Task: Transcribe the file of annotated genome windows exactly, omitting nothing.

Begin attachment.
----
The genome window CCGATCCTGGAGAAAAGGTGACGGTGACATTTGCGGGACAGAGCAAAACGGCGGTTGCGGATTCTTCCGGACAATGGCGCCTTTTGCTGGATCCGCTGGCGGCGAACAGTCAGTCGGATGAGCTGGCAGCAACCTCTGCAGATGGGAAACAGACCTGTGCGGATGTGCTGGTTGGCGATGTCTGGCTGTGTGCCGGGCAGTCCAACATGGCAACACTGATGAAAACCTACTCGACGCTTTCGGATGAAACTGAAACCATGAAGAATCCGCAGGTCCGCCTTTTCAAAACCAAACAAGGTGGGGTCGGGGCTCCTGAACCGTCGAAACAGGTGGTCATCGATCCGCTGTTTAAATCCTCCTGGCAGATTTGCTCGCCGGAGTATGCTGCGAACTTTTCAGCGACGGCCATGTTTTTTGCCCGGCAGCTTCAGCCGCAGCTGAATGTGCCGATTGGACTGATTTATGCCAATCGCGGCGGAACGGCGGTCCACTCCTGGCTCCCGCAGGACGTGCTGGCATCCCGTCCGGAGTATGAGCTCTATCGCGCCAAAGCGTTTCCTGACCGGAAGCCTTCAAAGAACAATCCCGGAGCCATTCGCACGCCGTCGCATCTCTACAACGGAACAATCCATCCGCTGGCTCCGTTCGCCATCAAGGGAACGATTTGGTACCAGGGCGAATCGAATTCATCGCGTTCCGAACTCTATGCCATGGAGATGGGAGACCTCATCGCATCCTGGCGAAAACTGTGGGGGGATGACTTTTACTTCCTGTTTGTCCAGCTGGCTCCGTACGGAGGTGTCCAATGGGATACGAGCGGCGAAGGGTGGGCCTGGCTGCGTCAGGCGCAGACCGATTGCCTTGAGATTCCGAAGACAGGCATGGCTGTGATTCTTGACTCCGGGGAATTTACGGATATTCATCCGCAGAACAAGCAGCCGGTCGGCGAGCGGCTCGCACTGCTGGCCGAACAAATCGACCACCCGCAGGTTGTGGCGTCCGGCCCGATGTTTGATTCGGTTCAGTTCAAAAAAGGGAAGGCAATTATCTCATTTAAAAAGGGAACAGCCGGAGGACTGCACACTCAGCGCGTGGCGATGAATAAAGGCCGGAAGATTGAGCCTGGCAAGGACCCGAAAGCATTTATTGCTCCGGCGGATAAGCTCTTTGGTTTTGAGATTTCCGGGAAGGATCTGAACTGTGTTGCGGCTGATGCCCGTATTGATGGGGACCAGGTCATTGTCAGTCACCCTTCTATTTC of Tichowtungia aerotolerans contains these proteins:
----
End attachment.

The genome window CCGATCCTGGAGAAAAGGTGACGGTGACATTTGCGGGACAGAGCAAAACGGCGGTTGCGGATTCTTCCGGACAATGGCGCCTTTTGCTGGATCCGCTGGCGGCGAACAGTCAGTCGGATGAGCTGGCAGCAACCTCTGCAGATGGGAAACAGACCTGTGCGGATGTGCTGGTTGGCGATGTCTGGCTGTGTGCCGGGCAGTCCAACATGGCAACACTGATGAAAACCTACTCGACGCTTTCGGATGAAACTGAAACCATGAAGAATCCGCAGGTCCGCCTTTTCAAAACCAAACAAGGTGGGGTCGGGGCTCCTGAACCGTCGAAACAGGTGGTCATCGATCCGCTGTTTAAATCCTCCTGGCAGATTTGCTCGCCGGAGTATGCTGCGAACTTTTCAGCGACGGCCATGTTTTTTGCCCGGCAGCTTCAGCCGCAGCTGAATGTGCCGATTGGACTGATTTATGCCAATCGCGGCGGAACGGCGGTCCACTCCTGGCTCCCGCAGGACGTGCTGGCATCCCGTCCGGAGTATGAGCTCTATCGCGCCAAAGCGTTTCCTGACCGGAAGCCTTCAAAGAACAATCCCGGAGCCATTCGCACGCCGTCGCATCTCTACAACGGAACAATCCATCCGCTGGCTCCGTTCGCCATCAAGGGAACGATTTGGTACCAGGGCGAATCGAATTCATCGCGTTCCGAACTCTATGCCATGGAGATGGGAGACCTCATCGCATCCTGGCGAAAACTGTGGGGGGATGACTTTTACTTCCTGTTTGTCCAGCTGGCTCCGTACGGAGGTGTCCAATGGGATACGAGCGGCGAAGGGTGGGCCTGGCTGCGTCAGGCGCAGACCGATTGCCTTGAGATTCCGAAGACAGGCATGGCTGTGATTCTTGACTCCGGGGAATTTACGGATATTCATCCGCAGAACAAGCAGCCGGTCGGCGAGCGGCTCGCACTGCTGGCCGAACAAATCGACCACCCGCAGGTTGTGGCGTCCGGCCCGATGTTTGATTCGGTTCAGTTCAAAAAAGGGAAGGCAATTATCTCATTTAAAAAGGGAACAGCCGGAGGACTGCACACTCAGCGCGTGGCGATGAATAAAGGCCGGAAGATTGAGCCTGGCAAGGACCCGAAAGCATTTATTGCTCCGGCGGATAAGCTCTTTGGTTTTGAGATTTCCGGGAAGGATCTGAACTGTGTTGCGGCTGATGCCCGTATTGATGGGGACCAGGTCATTGTCAGTCACCCTTCTATTTC of Tichowtungia aerotolerans contains these proteins: